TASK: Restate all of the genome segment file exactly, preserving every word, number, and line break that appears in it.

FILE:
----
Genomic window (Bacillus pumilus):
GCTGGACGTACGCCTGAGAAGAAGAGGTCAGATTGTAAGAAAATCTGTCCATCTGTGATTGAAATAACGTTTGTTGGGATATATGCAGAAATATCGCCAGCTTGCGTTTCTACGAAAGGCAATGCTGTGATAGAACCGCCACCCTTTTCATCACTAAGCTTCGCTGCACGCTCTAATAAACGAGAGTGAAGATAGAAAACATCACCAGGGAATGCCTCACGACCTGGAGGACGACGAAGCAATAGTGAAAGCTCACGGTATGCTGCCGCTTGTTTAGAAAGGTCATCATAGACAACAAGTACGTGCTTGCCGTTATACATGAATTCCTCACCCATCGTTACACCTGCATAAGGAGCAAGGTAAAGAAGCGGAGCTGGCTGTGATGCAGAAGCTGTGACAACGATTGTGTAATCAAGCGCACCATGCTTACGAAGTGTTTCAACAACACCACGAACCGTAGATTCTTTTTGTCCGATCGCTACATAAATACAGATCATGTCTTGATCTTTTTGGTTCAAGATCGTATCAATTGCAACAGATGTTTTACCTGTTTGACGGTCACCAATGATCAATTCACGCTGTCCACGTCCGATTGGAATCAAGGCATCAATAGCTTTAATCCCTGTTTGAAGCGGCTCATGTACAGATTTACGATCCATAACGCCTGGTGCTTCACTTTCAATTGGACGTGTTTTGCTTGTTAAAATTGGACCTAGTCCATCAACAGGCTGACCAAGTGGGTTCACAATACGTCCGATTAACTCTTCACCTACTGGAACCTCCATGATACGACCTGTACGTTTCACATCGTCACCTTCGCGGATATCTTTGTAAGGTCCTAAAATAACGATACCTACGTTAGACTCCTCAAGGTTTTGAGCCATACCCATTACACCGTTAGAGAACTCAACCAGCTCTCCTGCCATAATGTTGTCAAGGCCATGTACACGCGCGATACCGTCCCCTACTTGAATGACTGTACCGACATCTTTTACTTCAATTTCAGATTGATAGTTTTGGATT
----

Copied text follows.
Genomic window (Bacillus pumilus):
GCTGGACGTACGCCTGAGAAGAAGAGGTCAGATTGTAAGAAAATCTGTCCATCTGTGATTGAAATAACGTTTGTTGGGATATATGCAGAAATATCGCCAGCTTGCGTTTCTACGAAAGGCAATGCTGTGATAGAACCGCCACCCTTTTCATCACTAAGCTTCGCTGCACGCTCTAATAAACGAGAGTGAAGATAGAAAACATCACCAGGGAATGCCTCACGACCTGGAGGACGACGAAGCAATAGTGAAAGCTCACGGTATGCTGCCGCTTGTTTAGAAAGGTCATCATAGACAACAAGTACGTGCTTGCCGTTATACATGAATTCCTCACCCATCGTTACACCTGCATAAGGAGCAAGGTAAAGAAGCGGAGCTGGCTGTGATGCAGAAGCTGTGACAACGATTGTGTAATCAAGCGCACCATGCTTACGAAGTGTTTCAACAACACCACGAACCGTAGATTCTTTTTGTCCGATCGCTACATAAATACAGATCATGTCTTGATCTTTTTGGTTCAAGATCGTATCAATTGCAACAGATGTTTTACCTGTTTGACGGTCACCAATGATCAATTCACGCTGTCCACGTCCGATTGGAATCAAGGCATCAATAGCTTTAATCCCTGTTTGAAGCGGCTCATGTACAGATTTACGATCCATAACGCCTGGTGCTTCACTTTCAATTGGACGTGTTTTGCTTGTTAAAATTGGACCTAGTCCATCAACAGGCTGACCAAGTGGGTTCACAATACGTCCGATTAACTCTTCACCTACTGGAACCTCCATGATACGACCTGTACGTTTCACATCGTCACCTTCGCGGATATCTTTGTAAGGTCCTAAAATAACGATACCTACGTTAGACTCCTCAAGGTTTTGAGCCATACCCATTACACCGTTAGAGAACTCAACCAGCTCTCCTGCCATAATGTTGTCAAGGCCATGTACACGCGCGATACCGTCCCCTACTTGAATGACTGTACCGACATCTTTTACTTCAATTTCAGATTGATAGTTTTGGATT